How do apostles and prophets work together?

The church is built on the foundations of the apostles and prophets (Ephesians 2:20). How do they work together?

Neil Cole says prophets see the destination; apostles develop the route to get there.

Prophets hear from God. They are visionaries who see what God is doing.  They often receive divine intelligence that informs the strategy and course of the church. God does nothing without revealing it to his servants, the prophets (Amos 3:7).

Compass

Apostles are pioneers. They "go where no man has gone before." They are groundbreakers, those who go out front. They are practical, strategic planners, foundation layers.

Map making

Both of these are gifts from Christ to the church (Ephesians 4:11). Gifts have no rights. They cannot say to the giver, "I don't want to go there." They are servants who willingly lay down their lives for those they are called to serve (1 Corinthians 9:19), equippers of Christ's body who help her to maturity (Ephesians 4:12-13). They are not dominant, insisting on their own way, but peoplel instinctively respond to the Holy Spirit within them.

Without these gifts, the church can be directionless and without strategy and foundation. 

 

Four questions about women apostles

After the last post on women apostles, I received a comment raising a number of questions about women in leadership. I thought it might be worthwhile to respond a little more publicly, so here goes!

I blogged extensively on the subject of women a few months back. There are around 20 posts, beginning here.

These are the questions that were posed following the last post:

  1.  Jesus chose twelve men to act as the original twelve apostles. Shouldn't he have chosen six men and six women?

In the context of Jewish life, imagine the raised eyebrows if Jesus had had female disciples! He would have had some explaining to do!

 However he did have a group of women who followed him in much the same way as the disciples did. (Matt 27:25; Mk 15:41; Lk 8:1-3; Lk 23:49), . Women played key roles, for example at the time of his burial and resurrection. He treated them as equals, not inferiors. Consider, for example, his deep theological discussions with the woman at the well, or with Martha on the subject of the resurrection.

        2.  The obvious log in my eye would be Paul's comments for women to remain silent in the                church. Should they?

You can find an explanation of the challenging Scriptures here (1 Corinthians 14) and here (1 Timothy 2). 

        3. The scripture, specifically the New Testament, is full of women interacting both on the street               and in the church. Are any of them performing the duties of an apostle?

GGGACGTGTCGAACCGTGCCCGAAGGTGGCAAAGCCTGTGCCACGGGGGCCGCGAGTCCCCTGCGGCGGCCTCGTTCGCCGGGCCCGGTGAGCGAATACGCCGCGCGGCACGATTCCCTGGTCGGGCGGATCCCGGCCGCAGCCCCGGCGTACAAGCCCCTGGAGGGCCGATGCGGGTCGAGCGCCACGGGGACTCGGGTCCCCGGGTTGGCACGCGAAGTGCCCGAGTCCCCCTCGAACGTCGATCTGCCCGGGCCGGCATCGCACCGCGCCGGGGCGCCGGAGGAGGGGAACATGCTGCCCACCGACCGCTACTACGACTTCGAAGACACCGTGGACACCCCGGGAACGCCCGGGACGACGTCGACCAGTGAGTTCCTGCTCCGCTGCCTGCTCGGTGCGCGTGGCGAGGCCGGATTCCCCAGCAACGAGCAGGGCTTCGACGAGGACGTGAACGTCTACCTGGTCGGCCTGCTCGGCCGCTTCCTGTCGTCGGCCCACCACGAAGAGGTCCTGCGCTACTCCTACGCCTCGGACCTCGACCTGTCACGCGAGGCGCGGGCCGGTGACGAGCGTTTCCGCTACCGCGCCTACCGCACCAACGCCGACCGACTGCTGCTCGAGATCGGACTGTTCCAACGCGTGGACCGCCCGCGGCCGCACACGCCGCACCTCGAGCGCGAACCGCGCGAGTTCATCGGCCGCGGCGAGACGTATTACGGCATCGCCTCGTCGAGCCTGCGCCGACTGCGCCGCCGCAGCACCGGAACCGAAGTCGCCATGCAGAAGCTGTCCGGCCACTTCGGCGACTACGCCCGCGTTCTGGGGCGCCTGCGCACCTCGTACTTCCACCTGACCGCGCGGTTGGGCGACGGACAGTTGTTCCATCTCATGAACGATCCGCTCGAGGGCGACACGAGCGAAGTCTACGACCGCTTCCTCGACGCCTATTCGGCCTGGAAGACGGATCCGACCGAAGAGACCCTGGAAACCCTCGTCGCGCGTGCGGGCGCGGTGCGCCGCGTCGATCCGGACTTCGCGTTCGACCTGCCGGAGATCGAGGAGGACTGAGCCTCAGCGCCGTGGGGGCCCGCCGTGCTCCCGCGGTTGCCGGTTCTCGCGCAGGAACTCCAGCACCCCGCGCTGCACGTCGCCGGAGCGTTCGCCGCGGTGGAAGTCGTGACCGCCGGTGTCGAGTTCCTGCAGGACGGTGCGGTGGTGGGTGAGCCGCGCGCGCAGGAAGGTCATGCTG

Junia is the obvious example of an apostle since she is clearly described as such. However, Priscilla may have functioned in that role–she is usually mentioned before Aquila, and Paul described them as co-workers.

In our day, there are many women who function apostolically. Think for example, of Heidi Baker who with Rolland have seen more than 10,000 churches start in Mozambique and the surrounding countries. 

        4. Both qualifications of Elders and Deacons in the New Testament refer to men in the church.              So where are the women elders and women deacons?

 Verse 11 of 1 Tim 3 talks about the qualifications of women in a leadership context. The NLT translates this passage as "In the same way, the women are to be worthy of respect, not malicious talkers but temperate and trustworthy in everything." Note that the word here translated accurately "women" in other older versions is translated "wives" which is perhaps why this verse is taken to apply to the wives of elders and deacons. 

We know that Phoebe was a deacon (Romans 16:1). Personally I see no problem with this verse applying to women as elders. The description of both deacons and women begins, "likewise," or "in the same way" referring to the qualifications of elders. It depends a bit on what one means by elders and deacons. I will get to looking at this subject soon, but they are not what is typically seen in most churches today.

Female apostles?

Female symbol

I have several friends who are women who function apostolically. They run regional events; they coordinate different groups across a region; they plant churches and train others to plant churches; they strategize and extend the Kingdom. They are extremely effective in what they do, and I love to learn from them.

Some people question the validity of women functioning in such roles in the church. According to Romans 16:7, Junia was a female apostle. Over the centuries, people have tried to turn her into a man–Junias. In the contemporary literature of the day, there are more than 250 references to women named Junia. There isn't a single one to a man named Junias!

Let's encourage women to function in their gifting, including as apostles. 

 

First apostles?

First Corinthians 12: 27-28 says this: 

All of you together are Christ’s body, and each of you is a part of it. Here are some of the parts God has appointed for the church:

   first are apostles,
   second are prophets,
   third are teachers,
   then those who do miracles,